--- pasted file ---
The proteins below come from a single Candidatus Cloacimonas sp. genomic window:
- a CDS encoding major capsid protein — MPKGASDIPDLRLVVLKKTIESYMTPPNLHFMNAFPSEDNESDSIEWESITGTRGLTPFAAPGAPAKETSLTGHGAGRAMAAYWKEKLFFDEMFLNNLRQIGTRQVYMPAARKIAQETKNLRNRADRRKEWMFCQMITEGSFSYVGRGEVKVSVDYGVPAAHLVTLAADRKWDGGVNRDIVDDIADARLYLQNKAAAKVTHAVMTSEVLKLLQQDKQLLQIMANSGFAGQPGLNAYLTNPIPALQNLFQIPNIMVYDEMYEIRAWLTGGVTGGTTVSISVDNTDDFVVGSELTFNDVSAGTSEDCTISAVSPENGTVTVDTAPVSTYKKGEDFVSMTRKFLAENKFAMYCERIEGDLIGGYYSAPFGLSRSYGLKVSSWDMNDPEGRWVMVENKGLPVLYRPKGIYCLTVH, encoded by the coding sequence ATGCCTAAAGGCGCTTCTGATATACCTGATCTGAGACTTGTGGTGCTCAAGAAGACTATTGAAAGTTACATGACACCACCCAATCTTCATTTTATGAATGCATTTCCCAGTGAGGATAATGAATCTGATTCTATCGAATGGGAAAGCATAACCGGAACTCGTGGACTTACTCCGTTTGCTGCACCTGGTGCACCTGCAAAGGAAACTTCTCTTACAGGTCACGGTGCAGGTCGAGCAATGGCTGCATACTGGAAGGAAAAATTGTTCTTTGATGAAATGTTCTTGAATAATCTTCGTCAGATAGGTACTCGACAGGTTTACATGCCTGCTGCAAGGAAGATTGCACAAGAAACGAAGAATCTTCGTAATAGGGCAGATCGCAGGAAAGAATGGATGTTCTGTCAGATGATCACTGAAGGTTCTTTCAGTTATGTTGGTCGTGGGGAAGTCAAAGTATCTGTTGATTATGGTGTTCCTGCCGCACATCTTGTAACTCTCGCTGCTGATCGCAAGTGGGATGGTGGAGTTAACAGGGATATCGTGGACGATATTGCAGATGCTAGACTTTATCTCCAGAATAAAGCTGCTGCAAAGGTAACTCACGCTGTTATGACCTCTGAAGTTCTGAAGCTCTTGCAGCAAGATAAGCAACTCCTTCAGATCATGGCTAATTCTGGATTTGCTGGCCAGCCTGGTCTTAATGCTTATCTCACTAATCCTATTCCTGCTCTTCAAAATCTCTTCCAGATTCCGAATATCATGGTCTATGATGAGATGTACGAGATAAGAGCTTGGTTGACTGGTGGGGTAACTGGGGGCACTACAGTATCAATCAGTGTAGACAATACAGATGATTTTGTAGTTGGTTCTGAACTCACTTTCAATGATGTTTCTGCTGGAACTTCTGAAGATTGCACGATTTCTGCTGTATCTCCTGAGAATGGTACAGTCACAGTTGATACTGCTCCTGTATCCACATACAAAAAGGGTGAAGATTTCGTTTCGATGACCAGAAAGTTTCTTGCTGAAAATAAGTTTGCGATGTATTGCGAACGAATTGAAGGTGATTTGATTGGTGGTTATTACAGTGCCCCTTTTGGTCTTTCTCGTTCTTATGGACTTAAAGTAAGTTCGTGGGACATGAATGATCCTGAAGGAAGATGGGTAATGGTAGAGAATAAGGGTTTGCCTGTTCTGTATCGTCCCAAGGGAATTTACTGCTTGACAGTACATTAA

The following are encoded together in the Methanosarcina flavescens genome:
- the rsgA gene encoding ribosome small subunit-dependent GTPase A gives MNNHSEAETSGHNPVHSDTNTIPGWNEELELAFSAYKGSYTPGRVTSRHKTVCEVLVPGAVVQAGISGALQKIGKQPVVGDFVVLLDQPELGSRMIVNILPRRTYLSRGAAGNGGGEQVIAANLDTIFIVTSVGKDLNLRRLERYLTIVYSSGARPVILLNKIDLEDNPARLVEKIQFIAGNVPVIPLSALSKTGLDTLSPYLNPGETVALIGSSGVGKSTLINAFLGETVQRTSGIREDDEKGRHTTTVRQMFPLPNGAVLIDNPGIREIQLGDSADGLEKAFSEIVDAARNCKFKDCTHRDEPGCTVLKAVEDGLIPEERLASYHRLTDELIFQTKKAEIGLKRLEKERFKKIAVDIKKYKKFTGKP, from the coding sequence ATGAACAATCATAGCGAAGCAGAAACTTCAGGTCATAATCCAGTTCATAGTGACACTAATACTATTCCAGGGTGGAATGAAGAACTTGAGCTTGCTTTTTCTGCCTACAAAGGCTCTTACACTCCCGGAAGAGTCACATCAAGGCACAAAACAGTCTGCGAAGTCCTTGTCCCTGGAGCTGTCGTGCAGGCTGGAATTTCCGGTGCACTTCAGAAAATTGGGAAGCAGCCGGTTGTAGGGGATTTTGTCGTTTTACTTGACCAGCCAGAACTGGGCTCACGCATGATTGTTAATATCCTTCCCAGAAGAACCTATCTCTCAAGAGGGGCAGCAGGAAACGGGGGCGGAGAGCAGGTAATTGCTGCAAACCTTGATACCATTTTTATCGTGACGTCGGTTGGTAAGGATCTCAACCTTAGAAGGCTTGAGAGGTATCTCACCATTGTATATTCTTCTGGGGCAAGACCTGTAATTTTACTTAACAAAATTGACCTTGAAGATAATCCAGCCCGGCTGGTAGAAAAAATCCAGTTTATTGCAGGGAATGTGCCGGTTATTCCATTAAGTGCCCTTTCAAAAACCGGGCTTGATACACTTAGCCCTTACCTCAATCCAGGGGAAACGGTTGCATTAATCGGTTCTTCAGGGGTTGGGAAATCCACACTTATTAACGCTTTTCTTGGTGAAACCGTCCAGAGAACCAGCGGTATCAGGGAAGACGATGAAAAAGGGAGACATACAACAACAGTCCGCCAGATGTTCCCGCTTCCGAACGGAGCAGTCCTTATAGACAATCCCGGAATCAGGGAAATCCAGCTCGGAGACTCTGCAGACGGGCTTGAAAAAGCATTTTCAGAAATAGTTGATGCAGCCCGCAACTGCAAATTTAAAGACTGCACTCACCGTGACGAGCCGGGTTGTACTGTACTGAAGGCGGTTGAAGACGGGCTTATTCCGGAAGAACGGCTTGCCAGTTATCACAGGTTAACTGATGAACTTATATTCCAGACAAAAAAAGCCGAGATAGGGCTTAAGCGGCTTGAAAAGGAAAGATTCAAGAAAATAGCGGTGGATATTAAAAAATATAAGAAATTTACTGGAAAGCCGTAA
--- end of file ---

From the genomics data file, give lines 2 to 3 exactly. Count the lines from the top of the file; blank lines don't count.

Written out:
- a CDS encoding major capsid protein — MPKGASDIPDLRLVVLKKTIESYMTPPNLHFMNAFPSEDNESDSIEWESITGTRGLTPFAAPGAPAKETSLTGHGAGRAMAAYWKEKLFFDEMFLNNLRQIGTRQVYMPAARKIAQETKNLRNRADRRKEWMFCQMITEGSFSYVGRGEVKVSVDYGVPAAHLVTLAADRKWDGGVNRDIVDDIADARLYLQNKAAAKVTHAVMTSEVLKLLQQDKQLLQIMANSGFAGQPGLNAYLTNPIPALQNLFQIPNIMVYDEMYEIRAWLTGGVTGGTTVSISVDNTDDFVVGSELTFNDVSAGTSEDCTISAVSPENGTVTVDTAPVSTYKKGEDFVSMTRKFLAENKFAMYCERIEGDLIGGYYSAPFGLSRSYGLKVSSWDMNDPEGRWVMVENKGLPVLYRPKGIYCLTVH, encoded by the coding sequence ATGCCTAAAGGCGCTTCTGATATACCTGATCTGAGACTTGTGGTGCTCAAGAAGACTATTGAAAGTTACATGACACCACCCAATCTTCATTTTATGAATGCATTTCCCAGTGAGGATAATGAATCTGATTCTATCGAATGGGAAAGCATAACCGGAACTCGTGGACTTACTCCGTTTGCTGCACCTGGTGCACCTGCAAAGGAAACTTCTCTTACAGGTCACGGTGCAGGTCGAGCAATGGCTGCATACTGGAAGGAAAAATTGTTCTTTGATGAAATGTTCTTGAATAATCTTCGTCAGATAGGTACTCGACAGGTTTACATGCCTGCTGCAAGGAAGATTGCACAAGAAACGAAGAATCTTCGTAATAGGGCAGATCGCAGGAAAGAATGGATGTTCTGTCAGATGATCACTGAAGGTTCTTTCAGTTATGTTGGTCGTGGGGAAGTCAAAGTATCTGTTGATTATGGTGTTCCTGCCGCACATCTTGTAACTCTCGCTGCTGATCGCAAGTGGGATGGTGGAGTTAACAGGGATATCGTGGACGATATTGCAGATGCTAGACTTTATCTCCAGAATAAAGCTGCTGCAAAGGTAACTCACGCTGTTATGACCTCTGAAGTTCTGAAGCTCTTGCAGCAAGATAAGCAACTCCTTCAGATCATGGCTAATTCTGGATTTGCTGGCCAGCCTGGTCTTAATGCTTATCTCACTAATCCTATTCCTGCTCTTCAAAATCTCTTCCAGATTCCGAATATCATGGTCTATGATGAGATGTACGAGATAAGAGCTTGGTTGACTGGTGGGGTAACTGGGGGCACTACAGTATCAATCAGTGTAGACAATACAGATGATTTTGTAGTTGGTTCTGAACTCACTTTCAATGATGTTTCTGCTGGAACTTCTGAAGATTGCACGATTTCTGCTGTATCTCCTGAGAATGGTACAGTCACAGTTGATACTGCTCCTGTATCCACATACAAAAAGGGTGAAGATTTCGTTTCGATGACCAGAAAGTTTCTTGCTGAAAATAAGTTTGCGATGTATTGCGAACGAATTGAAGGTGATTTGATTGGTGGTTATTACAGTGCCCCTTTTGGTCTTTCTCGTTCTTATGGACTTAAAGTAAGTTCGTGGGACATGAATGATCCTGAAGGAAGATGGGTAATGGTAGAGAATAAGGGTTTGCCTGTTCTGTATCGTCCCAAGGGAATTTACTGCTTGACAGTACATTAA

The following are encoded together in the Methanosarcina flavescens genome: